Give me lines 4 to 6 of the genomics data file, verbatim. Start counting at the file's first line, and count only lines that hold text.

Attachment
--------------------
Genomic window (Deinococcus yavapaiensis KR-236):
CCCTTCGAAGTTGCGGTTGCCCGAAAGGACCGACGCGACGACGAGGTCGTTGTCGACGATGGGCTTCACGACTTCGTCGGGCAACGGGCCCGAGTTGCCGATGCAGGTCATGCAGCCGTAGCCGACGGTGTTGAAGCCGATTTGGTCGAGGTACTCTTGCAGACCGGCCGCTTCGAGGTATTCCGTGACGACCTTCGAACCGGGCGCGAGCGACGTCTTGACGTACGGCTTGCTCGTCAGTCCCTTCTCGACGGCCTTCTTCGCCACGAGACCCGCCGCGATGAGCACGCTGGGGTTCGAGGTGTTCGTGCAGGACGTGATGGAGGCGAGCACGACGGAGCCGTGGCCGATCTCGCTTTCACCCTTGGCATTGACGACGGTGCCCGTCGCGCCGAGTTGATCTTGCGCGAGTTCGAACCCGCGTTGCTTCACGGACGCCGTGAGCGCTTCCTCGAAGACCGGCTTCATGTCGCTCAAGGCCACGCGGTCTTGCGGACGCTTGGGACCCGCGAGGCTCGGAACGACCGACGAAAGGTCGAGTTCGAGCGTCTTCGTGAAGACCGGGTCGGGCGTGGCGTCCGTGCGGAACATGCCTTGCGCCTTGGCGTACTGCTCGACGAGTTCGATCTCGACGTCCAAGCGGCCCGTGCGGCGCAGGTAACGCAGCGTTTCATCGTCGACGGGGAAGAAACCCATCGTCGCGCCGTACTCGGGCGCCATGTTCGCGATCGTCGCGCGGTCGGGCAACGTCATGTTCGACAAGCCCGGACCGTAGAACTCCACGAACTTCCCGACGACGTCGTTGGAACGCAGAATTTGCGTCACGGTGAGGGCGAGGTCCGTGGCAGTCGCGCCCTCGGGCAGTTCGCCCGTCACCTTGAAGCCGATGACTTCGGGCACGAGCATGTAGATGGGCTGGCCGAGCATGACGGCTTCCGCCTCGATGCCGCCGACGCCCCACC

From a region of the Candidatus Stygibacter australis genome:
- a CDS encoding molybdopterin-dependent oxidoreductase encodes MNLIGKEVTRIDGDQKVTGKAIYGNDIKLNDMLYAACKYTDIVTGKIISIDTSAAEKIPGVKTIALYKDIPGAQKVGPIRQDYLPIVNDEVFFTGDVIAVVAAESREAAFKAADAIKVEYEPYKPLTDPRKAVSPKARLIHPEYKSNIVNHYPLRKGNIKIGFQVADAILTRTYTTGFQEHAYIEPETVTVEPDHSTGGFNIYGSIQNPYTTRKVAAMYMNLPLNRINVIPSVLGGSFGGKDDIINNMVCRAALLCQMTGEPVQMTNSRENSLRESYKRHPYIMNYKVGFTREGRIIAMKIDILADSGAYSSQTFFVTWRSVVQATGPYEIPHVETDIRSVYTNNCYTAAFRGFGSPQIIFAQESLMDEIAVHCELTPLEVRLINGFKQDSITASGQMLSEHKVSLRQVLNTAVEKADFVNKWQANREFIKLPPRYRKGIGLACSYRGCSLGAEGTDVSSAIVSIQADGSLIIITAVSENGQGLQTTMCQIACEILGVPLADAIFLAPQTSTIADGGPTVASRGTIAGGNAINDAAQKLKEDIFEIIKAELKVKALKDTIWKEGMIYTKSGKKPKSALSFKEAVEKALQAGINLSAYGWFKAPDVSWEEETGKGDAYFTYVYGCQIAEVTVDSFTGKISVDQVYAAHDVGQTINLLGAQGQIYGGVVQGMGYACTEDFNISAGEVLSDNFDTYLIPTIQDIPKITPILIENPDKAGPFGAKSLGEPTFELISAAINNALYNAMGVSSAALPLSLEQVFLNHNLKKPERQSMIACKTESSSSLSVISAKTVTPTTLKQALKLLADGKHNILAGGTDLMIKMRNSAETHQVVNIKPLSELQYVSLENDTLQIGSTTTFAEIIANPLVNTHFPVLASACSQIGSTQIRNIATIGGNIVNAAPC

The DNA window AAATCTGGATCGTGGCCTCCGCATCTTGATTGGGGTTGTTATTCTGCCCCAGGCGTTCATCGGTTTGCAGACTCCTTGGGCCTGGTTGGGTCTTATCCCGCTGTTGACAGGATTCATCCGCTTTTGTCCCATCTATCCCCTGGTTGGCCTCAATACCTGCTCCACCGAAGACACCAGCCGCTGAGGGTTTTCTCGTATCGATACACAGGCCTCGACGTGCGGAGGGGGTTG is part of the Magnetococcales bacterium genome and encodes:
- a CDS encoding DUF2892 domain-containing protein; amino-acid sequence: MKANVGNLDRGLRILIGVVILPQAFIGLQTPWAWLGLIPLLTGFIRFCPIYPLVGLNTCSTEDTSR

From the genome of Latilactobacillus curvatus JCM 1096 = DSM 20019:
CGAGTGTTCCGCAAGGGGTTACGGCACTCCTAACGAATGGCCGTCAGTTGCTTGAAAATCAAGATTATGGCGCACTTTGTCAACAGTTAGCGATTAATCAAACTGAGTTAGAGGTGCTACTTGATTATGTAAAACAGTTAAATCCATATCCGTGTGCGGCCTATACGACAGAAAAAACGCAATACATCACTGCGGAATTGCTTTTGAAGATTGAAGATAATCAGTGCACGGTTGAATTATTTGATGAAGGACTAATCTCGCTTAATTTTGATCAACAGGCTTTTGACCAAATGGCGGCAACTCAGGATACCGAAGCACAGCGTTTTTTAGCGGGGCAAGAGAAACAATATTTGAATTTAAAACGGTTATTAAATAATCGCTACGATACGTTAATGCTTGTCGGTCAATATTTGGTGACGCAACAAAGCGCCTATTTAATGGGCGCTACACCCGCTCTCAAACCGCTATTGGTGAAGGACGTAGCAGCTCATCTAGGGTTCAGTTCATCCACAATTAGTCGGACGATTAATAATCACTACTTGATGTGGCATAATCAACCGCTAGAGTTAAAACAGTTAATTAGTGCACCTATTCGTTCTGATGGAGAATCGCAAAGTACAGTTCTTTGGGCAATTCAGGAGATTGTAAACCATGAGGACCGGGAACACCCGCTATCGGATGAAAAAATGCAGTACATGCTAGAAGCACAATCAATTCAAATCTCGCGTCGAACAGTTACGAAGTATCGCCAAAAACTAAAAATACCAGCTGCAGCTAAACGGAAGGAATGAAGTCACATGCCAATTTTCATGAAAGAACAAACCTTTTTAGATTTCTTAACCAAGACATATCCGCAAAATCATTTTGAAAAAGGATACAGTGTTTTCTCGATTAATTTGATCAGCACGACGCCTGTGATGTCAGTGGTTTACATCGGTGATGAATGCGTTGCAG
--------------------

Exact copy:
- a CDS encoding molybdopterin-dependent oxidoreductase encodes MNLIGKEVTRIDGDQKVTGKAIYGNDIKLNDMLYAACKYTDIVTGKIISIDTSAAEKIPGVKTIALYKDIPGAQKVGPIRQDYLPIVNDEVFFTGDVIAVVAAESREAAFKAADAIKVEYEPYKPLTDPRKAVSPKARLIHPEYKSNIVNHYPLRKGNIKIGFQVADAILTRTYTTGFQEHAYIEPETVTVEPDHSTGGFNIYGSIQNPYTTRKVAAMYMNLPLNRINVIPSVLGGSFGGKDDIINNMVCRAALLCQMTGEPVQMTNSRENSLRESYKRHPYIMNYKVGFTREGRIIAMKIDILADSGAYSSQTFFVTWRSVVQATGPYEIPHVETDIRSVYTNNCYTAAFRGFGSPQIIFAQESLMDEIAVHCELTPLEVRLINGFKQDSITASGQMLSEHKVSLRQVLNTAVEKADFVNKWQANREFIKLPPRYRKGIGLACSYRGCSLGAEGTDVSSAIVSIQADGSLIIITAVSENGQGLQTTMCQIACEILGVPLADAIFLAPQTSTIADGGPTVASRGTIAGGNAINDAAQKLKEDIFEIIKAELKVKALKDTIWKEGMIYTKSGKKPKSALSFKEAVEKALQAGINLSAYGWFKAPDVSWEEETGKGDAYFTYVYGCQIAEVTVDSFTGKISVDQVYAAHDVGQTINLLGAQGQIYGGVVQGMGYACTEDFNISAGEVLSDNFDTYLIPTIQDIPKITPILIENPDKAGPFGAKSLGEPTFELISAAINNALYNAMGVSSAALPLSLEQVFLNHNLKKPERQSMIACKTESSSSLSVISAKTVTPTTLKQALKLLADGKHNILAGGTDLMIKMRNSAETHQVVNIKPLSELQYVSLENDTLQIGSTTTFAEIIANPLVNTHFPVLASACSQIGSTQIRNIATIGGNIVNAAPC

The DNA window AAATCTGGATCGTGGCCTCCGCATCTTGATTGGGGTTGTTATTCTGCCCCAGGCGTTCATCGGTTTGCAGACTCCTTGGGCCTGGTTGGGTCTTATCCCGCTGTTGACAGGATTCATCCGCTTTTGTCCCATCTATCCCCTGGTTGGCCTCAATACCTGCTCCACCGAAGACACCAGCCGCTGAGGGTTTTCTCGTATCGATACACAGGCCTCGACGTGCGGAGGGGGTTG is part of the Magnetococcales bacterium genome and encodes:
- a CDS encoding DUF2892 domain-containing protein; amino-acid sequence: MKANVGNLDRGLRILIGVVILPQAFIGLQTPWAWLGLIPLLTGFIRFCPIYPLVGLNTCSTEDTSR